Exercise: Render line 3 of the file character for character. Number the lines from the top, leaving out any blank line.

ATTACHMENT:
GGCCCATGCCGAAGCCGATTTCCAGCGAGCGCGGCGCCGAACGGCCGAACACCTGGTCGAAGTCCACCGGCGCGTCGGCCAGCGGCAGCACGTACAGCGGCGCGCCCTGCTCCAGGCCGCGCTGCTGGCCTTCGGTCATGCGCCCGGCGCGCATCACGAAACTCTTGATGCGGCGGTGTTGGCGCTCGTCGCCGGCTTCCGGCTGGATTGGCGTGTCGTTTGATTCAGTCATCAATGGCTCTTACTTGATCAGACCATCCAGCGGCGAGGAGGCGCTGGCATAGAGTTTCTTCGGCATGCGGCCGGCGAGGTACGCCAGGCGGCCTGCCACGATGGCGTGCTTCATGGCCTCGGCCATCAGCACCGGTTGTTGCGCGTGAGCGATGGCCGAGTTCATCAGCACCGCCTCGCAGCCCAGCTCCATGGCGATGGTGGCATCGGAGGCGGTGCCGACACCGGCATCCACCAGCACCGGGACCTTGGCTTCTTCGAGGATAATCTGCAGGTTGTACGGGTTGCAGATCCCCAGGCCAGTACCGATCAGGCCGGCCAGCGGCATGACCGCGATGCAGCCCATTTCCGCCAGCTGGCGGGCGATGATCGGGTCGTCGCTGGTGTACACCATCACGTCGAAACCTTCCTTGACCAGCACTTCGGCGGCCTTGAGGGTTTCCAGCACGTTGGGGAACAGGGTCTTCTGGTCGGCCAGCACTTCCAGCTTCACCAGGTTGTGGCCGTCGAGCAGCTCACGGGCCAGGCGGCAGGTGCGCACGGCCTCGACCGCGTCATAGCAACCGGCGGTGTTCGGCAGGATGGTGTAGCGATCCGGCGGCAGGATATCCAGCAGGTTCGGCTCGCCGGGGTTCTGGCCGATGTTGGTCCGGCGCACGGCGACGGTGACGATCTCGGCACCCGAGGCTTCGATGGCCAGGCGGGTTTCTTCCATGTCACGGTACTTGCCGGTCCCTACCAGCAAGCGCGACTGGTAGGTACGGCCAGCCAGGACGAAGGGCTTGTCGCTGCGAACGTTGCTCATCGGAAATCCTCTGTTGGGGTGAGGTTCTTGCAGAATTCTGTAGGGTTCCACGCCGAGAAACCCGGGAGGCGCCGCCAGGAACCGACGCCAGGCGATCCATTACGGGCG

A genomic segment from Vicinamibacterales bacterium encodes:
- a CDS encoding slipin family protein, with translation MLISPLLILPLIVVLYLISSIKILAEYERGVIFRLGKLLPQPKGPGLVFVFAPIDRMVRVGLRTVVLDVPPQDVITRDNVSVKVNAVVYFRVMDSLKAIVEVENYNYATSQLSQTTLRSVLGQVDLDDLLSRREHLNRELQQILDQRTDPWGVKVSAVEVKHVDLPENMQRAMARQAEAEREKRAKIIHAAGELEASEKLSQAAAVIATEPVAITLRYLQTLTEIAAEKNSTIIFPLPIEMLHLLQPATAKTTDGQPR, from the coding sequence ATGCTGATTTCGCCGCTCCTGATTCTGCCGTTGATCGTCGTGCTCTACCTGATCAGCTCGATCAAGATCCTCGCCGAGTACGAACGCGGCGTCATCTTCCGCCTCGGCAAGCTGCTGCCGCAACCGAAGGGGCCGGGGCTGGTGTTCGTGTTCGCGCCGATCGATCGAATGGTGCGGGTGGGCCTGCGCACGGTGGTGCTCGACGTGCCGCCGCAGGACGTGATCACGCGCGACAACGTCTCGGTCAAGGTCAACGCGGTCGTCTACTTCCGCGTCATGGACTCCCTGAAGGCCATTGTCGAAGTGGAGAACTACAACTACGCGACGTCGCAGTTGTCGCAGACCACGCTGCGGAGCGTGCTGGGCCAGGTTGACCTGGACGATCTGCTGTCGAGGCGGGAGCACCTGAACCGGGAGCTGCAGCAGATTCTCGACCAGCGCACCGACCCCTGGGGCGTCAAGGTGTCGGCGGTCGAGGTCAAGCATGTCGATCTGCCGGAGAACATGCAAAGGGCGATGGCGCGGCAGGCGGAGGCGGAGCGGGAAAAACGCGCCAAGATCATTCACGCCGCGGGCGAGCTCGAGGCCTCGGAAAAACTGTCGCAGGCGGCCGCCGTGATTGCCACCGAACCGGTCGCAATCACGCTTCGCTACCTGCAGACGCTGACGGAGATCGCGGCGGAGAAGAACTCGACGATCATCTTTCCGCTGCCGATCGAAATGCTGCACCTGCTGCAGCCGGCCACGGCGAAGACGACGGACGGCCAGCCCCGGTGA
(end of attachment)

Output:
- a CDS encoding slipin family protein, with translation MLISPLLILPLIVVLYLISSIKILAEYERGVIFRLGKLLPQPKGPGLVFVFAPIDRMVRVGLRTVVLDVPPQDVITRDNVSVKVNAVVYFRVMDSLKAIVEVENYNYATSQLSQTTLRSVLGQVDLDDLLSRREHLNRELQQILDQRTDPWGVKVSAVEVKHVDLPENMQRAMARQAEAEREKRAKIIHAAGELEASEKLSQAAAVIATEPVAITLRYLQTLTEIAAEKNSTIIFPLPIEMLHLLQPATAKTTDGQPR, from the coding sequence ATGCTGATTTCGCCGCTCCTGATTCTGCCGTTGATCGTCGTGCTCTACCTGATCAGCTCGATCAAGATCCTCGCCGAGTACGAACGCGGCGTCATCTTCCGCCTCGGCAAGCTGCTGCCGCAACCGAAGGGGCCGGGGCTGGTGTTCGTGTTCGCGCCGATCGATCGAATGGTGCGGGTGGGCCTGCGCACGGTGGTGCTCGACGTGCCGCCGCAGGACGTGATCACGCGCGACAACGTCTCGGTCAAGGTCAACGCGGTCGTCTACTTCCGCGTCATGGACTCCCTGAAGGCCATTGTCGAAGTGGAGAACTACAACTACGCGACGTCGCAGTTGTCGCAGACCACGCTGCGGAGCGTGCTGGGCCAGGTTGACCTGGACGATCTGCTGTCGAGGCGGGAGCACCTGAACCGGGAGCTGCAGCAGATTCTCGACCAGCGCACCGACCCCTGGGGCGTCAAGGTGTCGGCGGTCGAGGTCAAGCATGTCGATCTGCCGGAGAACATGCAAAGGGCGATGGCGCGGCAGGCGGAGGCGGAGCGGGAAAAACGCGCCAAGATCATTCACGCCGCGGGCGAGCTCGAGGCCTCGGAAAAACTGTCGCAGGCGGCCGCCGTGATTGCCACCGAACCGGTCGCAATCACGCTTCGCTACCTGCAGACGCTGACGGAGATCGCGGCGGAGAAGAACTCGACGATCATCTTTCCGCTGCCGATCGAAATGCTGCACCTGCTGCAGCCGGCCACGGCGAAGACGACGGACGGCCAGCCCCGGTGA